<PAGE> Bank Credit Agreement at March 31, 1994, was 4.24%. While no compensating balances are required by the Agreement, the Company must pay a commitment fee on the excess of the Revolving Loan Commitments over the aggregate amount of Revolving Loans outstanding. The commitment fee, currently .375%, is subject to reduction to .25%, also based on changes in published ratings. The capital stock and intercompany debt obligations of most of the Company's domestic subsidiaries are pledged as collateral for borrowings under the Agreement and certain other obligations. While these pledges do not directly encumber the operating assets owned by these subsidiaries, the Agreement restricts the creation of liens on them. The Agreement also requires the maintenance of certain financial ratios, restricts the incurrence of indebtedness and other contingent financial obligations, and restricts certain types of business activities and investments. The Senior Debentures rank pari passu with the obligations of the Company under the Bank Credit Agreement and other senior indebtedness, and senior in right of payment to all existing and future subordinated debt of the Company. The Senior Debentures are guaranteed on a senior basis by the Company's wholly owned subsidiary, Owens-Illinois Group, Inc. ("Group"), and most of the Company's domestic subsidiaries and secured by a pledge of the capital stock of, and intercompany indebtedness of, Group and such subsidiaries. 5. Discontinued Operations On June 24, 1993, the Company and Group completed the sale of all the issued and outstanding shares of stock of Group's wholly owned subsidiary, Libbey Inc. ("Libbey"), through an underwritten initial public offering. Libbey operated the glass tableware business of the Company, which is presented as a discontinued operation in the accompanying financial statements. Summary results of operations information for the Libbey business is as follows: Three months ended March 31, 1993 -------------- Total revenues $59.0 Costs and expenses 51.5 ----- Earnings before interest and taxes 7.5 Interest expense 9.1 ----- Loss before income taxes (1.6) Credit for income taxes (.7) ----- Net loss $ (.9) ===== Interest expense allocated to discontinued operations is based on the indebtedness expected to be repaid with the proceeds from the sale of the Libbey business at applicable interest rates in effect during the period. 9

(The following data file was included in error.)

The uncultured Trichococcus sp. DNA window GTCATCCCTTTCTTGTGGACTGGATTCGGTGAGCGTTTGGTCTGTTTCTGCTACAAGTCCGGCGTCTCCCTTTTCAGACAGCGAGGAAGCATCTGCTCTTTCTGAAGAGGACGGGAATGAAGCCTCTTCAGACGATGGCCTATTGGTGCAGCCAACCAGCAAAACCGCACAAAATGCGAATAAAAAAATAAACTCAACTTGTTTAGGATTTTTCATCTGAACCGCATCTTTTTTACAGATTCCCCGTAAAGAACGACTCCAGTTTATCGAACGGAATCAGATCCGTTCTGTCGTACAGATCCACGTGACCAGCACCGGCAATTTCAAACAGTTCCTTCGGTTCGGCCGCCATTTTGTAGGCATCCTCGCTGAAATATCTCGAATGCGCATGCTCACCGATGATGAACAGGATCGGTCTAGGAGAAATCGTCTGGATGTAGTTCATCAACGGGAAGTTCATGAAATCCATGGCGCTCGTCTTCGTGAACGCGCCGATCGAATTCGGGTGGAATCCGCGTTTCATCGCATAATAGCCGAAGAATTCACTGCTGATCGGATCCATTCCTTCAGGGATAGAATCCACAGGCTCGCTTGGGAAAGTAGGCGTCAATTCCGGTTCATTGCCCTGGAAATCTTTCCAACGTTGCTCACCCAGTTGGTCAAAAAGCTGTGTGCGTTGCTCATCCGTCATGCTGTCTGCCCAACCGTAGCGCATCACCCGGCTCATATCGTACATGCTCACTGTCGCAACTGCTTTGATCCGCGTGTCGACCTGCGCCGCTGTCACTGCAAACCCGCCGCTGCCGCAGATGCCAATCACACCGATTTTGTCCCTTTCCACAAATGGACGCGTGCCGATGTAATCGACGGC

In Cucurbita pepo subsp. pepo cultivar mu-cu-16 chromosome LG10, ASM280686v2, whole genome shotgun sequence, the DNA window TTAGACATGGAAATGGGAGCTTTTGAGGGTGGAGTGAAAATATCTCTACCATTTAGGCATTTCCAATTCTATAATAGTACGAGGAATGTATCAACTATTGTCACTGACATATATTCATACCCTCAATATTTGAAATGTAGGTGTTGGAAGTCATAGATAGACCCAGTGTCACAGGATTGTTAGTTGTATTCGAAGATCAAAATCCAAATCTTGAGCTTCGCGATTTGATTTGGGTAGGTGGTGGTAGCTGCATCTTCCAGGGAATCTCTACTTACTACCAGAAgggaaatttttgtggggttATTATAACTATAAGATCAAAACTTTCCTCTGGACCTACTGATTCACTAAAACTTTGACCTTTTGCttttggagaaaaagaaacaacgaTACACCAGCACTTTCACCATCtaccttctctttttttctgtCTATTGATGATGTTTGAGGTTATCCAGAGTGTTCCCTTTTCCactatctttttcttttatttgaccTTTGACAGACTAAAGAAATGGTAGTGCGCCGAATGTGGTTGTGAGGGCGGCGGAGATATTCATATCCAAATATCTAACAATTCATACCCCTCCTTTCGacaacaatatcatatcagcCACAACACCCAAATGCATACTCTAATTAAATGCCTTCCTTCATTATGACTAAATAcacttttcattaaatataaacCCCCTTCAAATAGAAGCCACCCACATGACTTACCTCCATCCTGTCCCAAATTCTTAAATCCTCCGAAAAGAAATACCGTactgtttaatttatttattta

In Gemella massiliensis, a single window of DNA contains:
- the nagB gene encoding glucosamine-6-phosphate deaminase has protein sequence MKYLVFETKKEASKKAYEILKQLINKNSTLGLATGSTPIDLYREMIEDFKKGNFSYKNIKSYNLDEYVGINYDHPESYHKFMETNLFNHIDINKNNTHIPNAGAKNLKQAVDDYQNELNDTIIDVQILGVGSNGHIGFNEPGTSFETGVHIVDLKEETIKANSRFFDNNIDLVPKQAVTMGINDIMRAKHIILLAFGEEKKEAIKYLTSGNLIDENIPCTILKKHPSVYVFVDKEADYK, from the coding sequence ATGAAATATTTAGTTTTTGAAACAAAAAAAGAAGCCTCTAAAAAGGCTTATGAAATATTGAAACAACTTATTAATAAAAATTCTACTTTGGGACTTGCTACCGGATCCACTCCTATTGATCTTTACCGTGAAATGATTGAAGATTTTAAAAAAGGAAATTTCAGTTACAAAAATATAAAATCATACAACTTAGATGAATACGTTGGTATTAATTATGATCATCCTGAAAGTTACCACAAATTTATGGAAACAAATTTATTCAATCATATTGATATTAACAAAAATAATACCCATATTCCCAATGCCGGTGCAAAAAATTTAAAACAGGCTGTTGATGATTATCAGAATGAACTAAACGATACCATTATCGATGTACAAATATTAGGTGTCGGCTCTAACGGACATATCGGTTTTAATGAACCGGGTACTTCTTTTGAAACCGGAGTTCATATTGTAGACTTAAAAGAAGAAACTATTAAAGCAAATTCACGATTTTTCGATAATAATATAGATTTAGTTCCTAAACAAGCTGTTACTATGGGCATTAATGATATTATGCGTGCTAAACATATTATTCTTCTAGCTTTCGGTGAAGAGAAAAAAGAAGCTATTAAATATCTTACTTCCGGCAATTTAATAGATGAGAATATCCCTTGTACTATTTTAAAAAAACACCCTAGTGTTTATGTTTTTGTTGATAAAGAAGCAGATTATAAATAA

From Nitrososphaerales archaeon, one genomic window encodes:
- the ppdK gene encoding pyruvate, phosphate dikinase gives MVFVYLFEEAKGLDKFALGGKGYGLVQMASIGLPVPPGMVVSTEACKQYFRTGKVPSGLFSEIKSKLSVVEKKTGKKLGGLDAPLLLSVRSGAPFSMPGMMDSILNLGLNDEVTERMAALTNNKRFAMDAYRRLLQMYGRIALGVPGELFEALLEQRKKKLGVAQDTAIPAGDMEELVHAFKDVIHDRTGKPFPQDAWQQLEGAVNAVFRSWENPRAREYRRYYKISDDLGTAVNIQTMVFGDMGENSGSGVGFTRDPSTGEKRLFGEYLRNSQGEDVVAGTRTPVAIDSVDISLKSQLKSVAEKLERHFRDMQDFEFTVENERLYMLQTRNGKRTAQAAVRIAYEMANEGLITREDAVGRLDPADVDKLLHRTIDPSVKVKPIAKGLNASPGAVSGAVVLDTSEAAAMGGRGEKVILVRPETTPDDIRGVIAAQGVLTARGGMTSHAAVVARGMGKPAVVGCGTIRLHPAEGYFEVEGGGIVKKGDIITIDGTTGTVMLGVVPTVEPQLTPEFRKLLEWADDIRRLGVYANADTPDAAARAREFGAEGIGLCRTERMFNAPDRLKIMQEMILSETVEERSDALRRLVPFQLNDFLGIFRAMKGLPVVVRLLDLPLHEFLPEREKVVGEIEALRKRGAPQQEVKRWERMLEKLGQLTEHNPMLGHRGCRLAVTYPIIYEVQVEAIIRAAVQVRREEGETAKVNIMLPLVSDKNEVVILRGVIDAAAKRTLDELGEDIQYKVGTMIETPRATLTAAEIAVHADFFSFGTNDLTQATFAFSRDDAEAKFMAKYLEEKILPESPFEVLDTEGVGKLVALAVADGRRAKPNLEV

<PAGE> Summary balance sheet information for the Libbey business at March 31, 1993 is as follows: March 31, 1993 -------------- Current assets $ 66.7 Current liabilities (27.2) ------ Net current assets 39.5 Property, plant and equipment (net) 94.0 Other non-current assets 54.5 Non-current liabilities (51.0) ------ Net non-current assets 97.5 ------ Net assets $137.0 ====== 6. Cash Flow Information Interest paid in cash aggregated $34.8 million for the first quarter of 1994 and $43.0 million for the first quarter of 1993. Income taxes paid in cash totaled $6.3 million for the first quarter of 1994 and $6.4 million for the first quarter of 1993. 7. Contingencies The Company is one of a number of defendants (typically 10 to 20) in a substantial number of lawsuits filed in numerous state and federal courts by persons alleging bodily injury (including death) as a result of exposure to dust from asbestos fibers. From 1948 to 1958, one of the Company's former business units commercially produced and sold a high-temperature, clay-based insulating material containing asbestos. The insulation material was used in limited industrial applications such as shipyards, power plants and chemical plants. During its ten years in the high-temperature insulation business, the Company's aggregate sales of insulation material containing asbestos were less than $40 million. The Company exited the insulation business in April 1958. The lawsuits relating to such production and sale of asbestos material typically allege various theories of liability, including negligence, gross negligence and strict liability and seek compensatory and punitive damages in various amounts. As of March 31, 1994, the Company estimates that it is a named defendant in asbestos bodily injury lawsuits and claims involving approximately 39,000 plaintiffs and claimants. The Company's indemnity payments per claim have varied, and are expected to continue to vary considerably over time. They are affected by a multitude of factors, including the type and severity of the disease sustained by the claimant; the occupation of the claimant; the extent of the claimant's exposure to asbestos-containing insulation products manufactured or sold by 10